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Types of Permissions: Privilege Granularity

In this video, you will learn about the last type of permission, privilege granularity.
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One of the things that can help us with this is by having a very granular privilege allocation. If we look at privileges from a very simplistic perspective, we could say you were given access or you were not given access to a particular resource. This is rarely enough in a modern digital environment. What we’re looking to understand is you are given access to some of the resources within this security realm, and the type of access you are given is very, very specific, lots of different attributes. So we need to establish for our identity and access management implementation, a method of ensuring that the privileges are granular enough.
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And the opposite of a granular set of privileges is course privileges where we have very few layers of privilege. If we look at something like Active Directory, here the levels of privilege can be very complex. There are lots of different types of privilege. So we need to make sure we understand what they are, what we’re designing, what our requirements are, and whether or not our implementation meets the requirements of our design, of our set of requirements. So what we’re trying to maintain here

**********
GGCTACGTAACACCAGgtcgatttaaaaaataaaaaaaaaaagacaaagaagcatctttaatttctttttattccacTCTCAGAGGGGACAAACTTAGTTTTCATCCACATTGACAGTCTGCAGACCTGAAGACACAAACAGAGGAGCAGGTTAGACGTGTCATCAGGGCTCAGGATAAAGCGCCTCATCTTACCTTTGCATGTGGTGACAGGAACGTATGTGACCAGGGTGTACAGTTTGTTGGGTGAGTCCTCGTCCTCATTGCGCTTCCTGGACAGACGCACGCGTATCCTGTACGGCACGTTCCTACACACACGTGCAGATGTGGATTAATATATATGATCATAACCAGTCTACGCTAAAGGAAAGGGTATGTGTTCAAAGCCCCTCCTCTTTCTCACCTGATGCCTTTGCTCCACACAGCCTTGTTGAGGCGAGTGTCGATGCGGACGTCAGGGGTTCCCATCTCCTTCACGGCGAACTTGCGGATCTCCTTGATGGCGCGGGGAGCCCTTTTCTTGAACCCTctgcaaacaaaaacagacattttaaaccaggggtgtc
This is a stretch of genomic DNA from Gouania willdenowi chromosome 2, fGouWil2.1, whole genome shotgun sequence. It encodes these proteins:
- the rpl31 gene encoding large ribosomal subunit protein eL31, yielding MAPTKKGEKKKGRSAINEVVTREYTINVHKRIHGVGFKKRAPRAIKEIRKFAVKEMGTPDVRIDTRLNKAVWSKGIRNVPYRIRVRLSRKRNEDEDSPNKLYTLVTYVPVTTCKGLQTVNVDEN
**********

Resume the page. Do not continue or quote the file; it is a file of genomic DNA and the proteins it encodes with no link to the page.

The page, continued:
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is least privilege: the lowest level of privilege that people need in order to do their job effectively. I don’t know about you guys, but I often see domain administrator privileges used excessively. For example, service desks, first-line support staff, given domain administrator access. And this isn’t necessary. This is not necessary at all. They’re given domain administrator access because they have to access lots of different systems in different ways. And this is just the easiest way to achieve that goal. What we can start to do is to understand some of these groups and the permissions that they create, that they generate. Things like domain administrators, the print operators group, the enterprise administrators group, and also the local administrator group.
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There are different ways to meet these challenges. Microsoft, for local administrator accounts, rather than providing access to the local administrator account and the password, we can use their LAPS solution. LAPS stands for Local Administrator Password Solution. This allows us to delegate and revoke privileges on a person-by-person basis without revealing the administrator password to people. We can also look at the individual granular permissions that are needed, maybe, to reset print queues, to reset passwords, to create users without affording too many privileges. So we can break this up. And we should. With our disparate systems, this creates a particular challenge for us around identity and access management. When we look at Active Directory, we’ve said that’s complex. But it is overarching.